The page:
(Bloomberg Opinion) -- Nothing blocks a pathway quite like a giant power plant. Or a coal mine. Or a gas field.Two tomes released in the past week, one looking back and the other ahead, show the enduring importance of facts on the ground (or under it) when it comes to the transition toward lower-carbon energy. BP Plc’s latest Statistical Review of World Energy set the tone with its headline, “An unsustainable path”. The report showed carbon emissions rose at their fastest pace last year since 2011, hitting a new record. Worse, this came on the back of unexpectedly strong growth in primary energy demand, much of which BP attributed to weather effects – people turning on air conditioners in unusual heat or heating in bitter cold, hinting at pernicious feedback loops generated by climate change.On Tuesday, BloombergNEF released its latest New Energy Outlook, forecasting the shape of the global electricity sector out to 2050. In certain respects, this sounds a more optimistic note, describing a scenario whereby power generated without fossil fuels rises to about 70% of the global mix from just over a third today. Wind and solar power become the biggest sources, together comprising around half the mix. Last year, BloombergNEF expected power-sector emissions to peak in 2027; now it estimates they peaked last year and should fall 36% by 2050.Yet even this isn’t necessarily compatible with limiting the average global temperature rise to less than 2 degrees Celsius (3.8 Fahrenheit), let alone the 1.5 degrees-level that could make a big difference in mitigating potentially catastrophic effects. As BloombergNEF’s analysts write:The outlook for global emissions and keeping temperature increases to 2 degrees or less is mixed, according to this year’s NEO. On the one hand, the build-out of solar, wind and batteries will put the world on a path that is compatible with these objectives at least until 2030. On the other hand, a lot more will need to be done beyond that date to keep the world on that 2 degree path.Part of the problem is sheer incumbency. Reviewing 2018, BP found renewable energy led the growth in global power generation. Yet coal came in at a close second, and fossil fuels overall accounted for almost half the growth.Some of that increase in coal-fired power was cyclical. But it also reflects the simple fact that once a power plant – or any other manufacturing facility – has been built, owners want to keep them running as much as possible, and changing that requires a big shift in economics or policy. Capacity utilization for China’s coal fleet jumped back above 50% last year for the first time since 2014, according to BloombergNEF’s data, and the entire fleet has expanded by 39% in that period. As Gregor Macdonald, author of “Oil Fall”, tweeted after BP’s report was published: “although wind+solar move fast, they need to move even faster to smother marginal growth from [fossil fuels]”.The great advantage of wind and solar power is that they are manufactured types of energy, rather than extracted forms such as coal. Hence, their cost has fallen rapidly and should continue doing so. BloombergNEF calculates the all-in costs of electricity from wind and utility-scale solar power have dropped by 49% and 85%, respectively, since 2010. They’re now cheaper than power from a new coal or gas-fired plant across two-thirds of the world, up from less than 1% only five years ago, and that includes China.However, existing coal or gas-fired plants are a different story; they get switched on provided they can cover just their running costs. For example, BloombergNEF doesn’t expect solar power to undercut existing coal plants in China before 2027.This isn’t just an issue in China. New solar projects in India don’t undercut existing coal-fired generation economics until 2039, under BloombergNEF’s projections – and not until 2049 under its low-price scenario.Nor is this confined merely to Asia’s powerhouses. The White House’s black-lungs-matter campaign may not be making much headway, given coal-fired plants are expected in 2020 to burn roughly half the amount they did in 2010, according to government projections. Natural gas from fracking is a different story. Last year’s surge in U.S. production was the biggest for any country ever, according to BP; producers in the Permian basin flare (burn off) more excess gas every day than is used by the entire residential market in Texas. Hence, despite U.S. gas demand having risen by almost a third over the past decade, prices have crashed. In America, the stubborn incumbent against which renewables must compete is invisible.Little wonder, then, that fossil fuels keep a grip on the power sectors of China, India and the U.S.; while Europe – without either a fleet of new coal plants or access to cheap gas – decarbonizes much more, in BloombergNEF’s view:Shale gas has played a central role in cutting U.S. carbon emissions thus far by helping to displace coal-fired power. Ultimately, however, it will also block progress toward a sub-2 degrees scenario for limiting climate change, unless zero-emission forms of energy can somehow out-compete it. That’s especially so when considering adjacent aspects of decarbonization, such as electrifying transportation and heating.It’s possible the costs of renewable energy, and batteries, fall even faster than BloombergNEF anticipates, or that other technologies such as carbon-capture eventually prove useful and cost-competitive at scale. Then again, maybe not.What BloombergNEF’s report shows is that, under reasonable assumptions built around existing technologies and market design, the global power sector can get us so far along the path to limiting climate change but not the whole way. Unblocking that way requires further redesign of our energy markets, most obviously by pricing the outcome we want – fewer emissions – via carbon taxes or something similar.Here, however, the blockage is less economic and largely political. China’s role in financing new coal-fired power plants across Asia is one big challenge. Meanwhile, in the U.S., the most interesting recent development on this front is moves by some Congressional Republicans to recast themselves as concerned about climate change but oddly in favor of picking winners among technologies – nuclear power and carbon-capture, especially – and spouting buzzwords like “innovation” rather than putting a price on carbon and letting capitalism do its thing.That they feel the need to move at all is telling, however, and points to a risk embedded within BloombergNEF’s analysis and the unsustainability mentioned in the title of BP’s report. Given the scale of the changes required to our energy systems and the incumbent power of fossil fuels, relying on technology to simply solve it all, in the absence of market reforms to encourage that, is magical thinking.And as the clock ticks, and political fortunes swing this way and that, the moment for market-based measures to clear out the old could well give way to something more drastic.To contact the author of this story: Liam Denning at ldenning1@bloomberg.netTo contact the editor responsible for this story: Mark Gongloff at mgongloff1@bloomberg.netThis column does not necessarily reflect the opinion of the editorial board or Bloomberg LP and its owners.Liam Denning is a Bloomberg Opinion columnist covering energy, mining and commodities. He previously was editor of the Wall Street Journal's Heard on the Street column and wrote for the Financial Times' Lex column. He was also an investment banker.For more articles like this, please visit us at bloomberg.com/opinion©2019 Bloomberg L.P.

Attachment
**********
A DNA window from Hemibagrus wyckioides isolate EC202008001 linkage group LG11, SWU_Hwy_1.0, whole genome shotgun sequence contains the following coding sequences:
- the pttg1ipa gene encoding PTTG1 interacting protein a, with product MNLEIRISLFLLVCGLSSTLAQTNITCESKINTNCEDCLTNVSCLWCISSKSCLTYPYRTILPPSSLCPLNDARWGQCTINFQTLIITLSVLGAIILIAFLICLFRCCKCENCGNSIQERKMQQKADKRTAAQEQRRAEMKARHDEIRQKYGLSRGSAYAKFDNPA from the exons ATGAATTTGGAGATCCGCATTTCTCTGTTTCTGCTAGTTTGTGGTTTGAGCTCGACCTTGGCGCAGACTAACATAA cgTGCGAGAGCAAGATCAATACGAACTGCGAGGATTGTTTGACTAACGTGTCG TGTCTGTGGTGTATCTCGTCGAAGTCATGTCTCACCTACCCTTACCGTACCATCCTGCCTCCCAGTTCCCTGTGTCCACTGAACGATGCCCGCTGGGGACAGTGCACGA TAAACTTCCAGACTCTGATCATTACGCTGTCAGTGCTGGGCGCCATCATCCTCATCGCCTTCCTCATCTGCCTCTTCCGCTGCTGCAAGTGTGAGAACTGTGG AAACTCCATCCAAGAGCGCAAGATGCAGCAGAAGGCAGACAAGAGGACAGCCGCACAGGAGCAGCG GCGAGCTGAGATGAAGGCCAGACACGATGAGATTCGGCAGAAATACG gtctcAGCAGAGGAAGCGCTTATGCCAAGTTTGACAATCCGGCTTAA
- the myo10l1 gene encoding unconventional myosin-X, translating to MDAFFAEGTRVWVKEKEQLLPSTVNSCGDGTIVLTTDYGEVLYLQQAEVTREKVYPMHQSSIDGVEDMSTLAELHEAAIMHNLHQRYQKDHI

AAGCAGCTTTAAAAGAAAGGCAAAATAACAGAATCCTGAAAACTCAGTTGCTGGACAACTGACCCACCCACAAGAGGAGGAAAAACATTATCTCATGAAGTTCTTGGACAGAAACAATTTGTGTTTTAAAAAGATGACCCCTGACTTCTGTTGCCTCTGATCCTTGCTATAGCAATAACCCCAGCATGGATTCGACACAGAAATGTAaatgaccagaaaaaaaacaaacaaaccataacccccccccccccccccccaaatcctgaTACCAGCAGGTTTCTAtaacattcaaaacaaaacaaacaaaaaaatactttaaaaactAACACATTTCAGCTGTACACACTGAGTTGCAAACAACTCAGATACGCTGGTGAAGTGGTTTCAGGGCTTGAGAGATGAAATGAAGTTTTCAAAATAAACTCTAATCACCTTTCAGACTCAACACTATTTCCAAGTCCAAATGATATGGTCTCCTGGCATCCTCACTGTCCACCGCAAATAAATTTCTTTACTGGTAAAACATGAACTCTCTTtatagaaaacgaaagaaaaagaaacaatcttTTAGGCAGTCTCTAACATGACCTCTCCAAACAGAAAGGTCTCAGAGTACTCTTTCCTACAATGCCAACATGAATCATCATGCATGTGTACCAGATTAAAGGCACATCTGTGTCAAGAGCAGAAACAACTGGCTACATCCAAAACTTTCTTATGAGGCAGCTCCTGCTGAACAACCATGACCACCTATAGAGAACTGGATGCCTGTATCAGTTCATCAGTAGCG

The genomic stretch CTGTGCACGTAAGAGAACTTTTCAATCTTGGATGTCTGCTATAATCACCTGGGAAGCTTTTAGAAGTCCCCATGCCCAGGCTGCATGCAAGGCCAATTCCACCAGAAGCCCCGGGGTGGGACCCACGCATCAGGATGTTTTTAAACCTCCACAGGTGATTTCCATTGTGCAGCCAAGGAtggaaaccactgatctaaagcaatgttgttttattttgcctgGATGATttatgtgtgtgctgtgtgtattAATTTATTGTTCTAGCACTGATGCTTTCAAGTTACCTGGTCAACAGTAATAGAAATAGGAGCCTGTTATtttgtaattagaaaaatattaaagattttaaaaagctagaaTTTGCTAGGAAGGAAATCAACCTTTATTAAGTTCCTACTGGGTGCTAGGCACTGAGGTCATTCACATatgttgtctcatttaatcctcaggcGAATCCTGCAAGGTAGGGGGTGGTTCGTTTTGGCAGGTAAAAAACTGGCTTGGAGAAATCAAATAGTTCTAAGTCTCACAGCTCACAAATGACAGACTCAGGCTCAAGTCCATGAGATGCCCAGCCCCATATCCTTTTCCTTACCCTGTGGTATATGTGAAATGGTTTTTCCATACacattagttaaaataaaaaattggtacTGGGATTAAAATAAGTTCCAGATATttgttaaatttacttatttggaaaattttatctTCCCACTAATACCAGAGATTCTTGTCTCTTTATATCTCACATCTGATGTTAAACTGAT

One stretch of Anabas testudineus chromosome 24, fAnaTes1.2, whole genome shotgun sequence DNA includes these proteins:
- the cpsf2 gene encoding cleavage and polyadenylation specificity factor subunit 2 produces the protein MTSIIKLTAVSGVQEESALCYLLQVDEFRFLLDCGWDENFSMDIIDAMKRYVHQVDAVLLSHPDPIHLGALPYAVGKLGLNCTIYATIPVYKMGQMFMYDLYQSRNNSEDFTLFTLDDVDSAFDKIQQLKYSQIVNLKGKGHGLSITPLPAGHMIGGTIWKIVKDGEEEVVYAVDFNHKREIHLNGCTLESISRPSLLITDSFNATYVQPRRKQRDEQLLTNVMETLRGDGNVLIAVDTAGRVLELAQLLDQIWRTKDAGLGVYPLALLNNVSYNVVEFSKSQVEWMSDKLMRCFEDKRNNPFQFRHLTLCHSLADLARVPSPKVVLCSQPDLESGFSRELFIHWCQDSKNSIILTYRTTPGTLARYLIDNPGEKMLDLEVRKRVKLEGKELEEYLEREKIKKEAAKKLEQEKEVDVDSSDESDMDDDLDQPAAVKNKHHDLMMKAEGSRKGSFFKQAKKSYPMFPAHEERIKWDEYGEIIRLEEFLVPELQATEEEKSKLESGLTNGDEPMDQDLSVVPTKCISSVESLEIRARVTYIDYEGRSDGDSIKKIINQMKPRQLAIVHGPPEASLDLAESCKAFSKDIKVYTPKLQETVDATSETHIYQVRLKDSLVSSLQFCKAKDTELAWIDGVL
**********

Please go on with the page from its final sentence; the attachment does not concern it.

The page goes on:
(Bloomberg Opinion) -- Nothing blocks a pathway quite like a giant power plant. Or a coal mine. Or a gas field.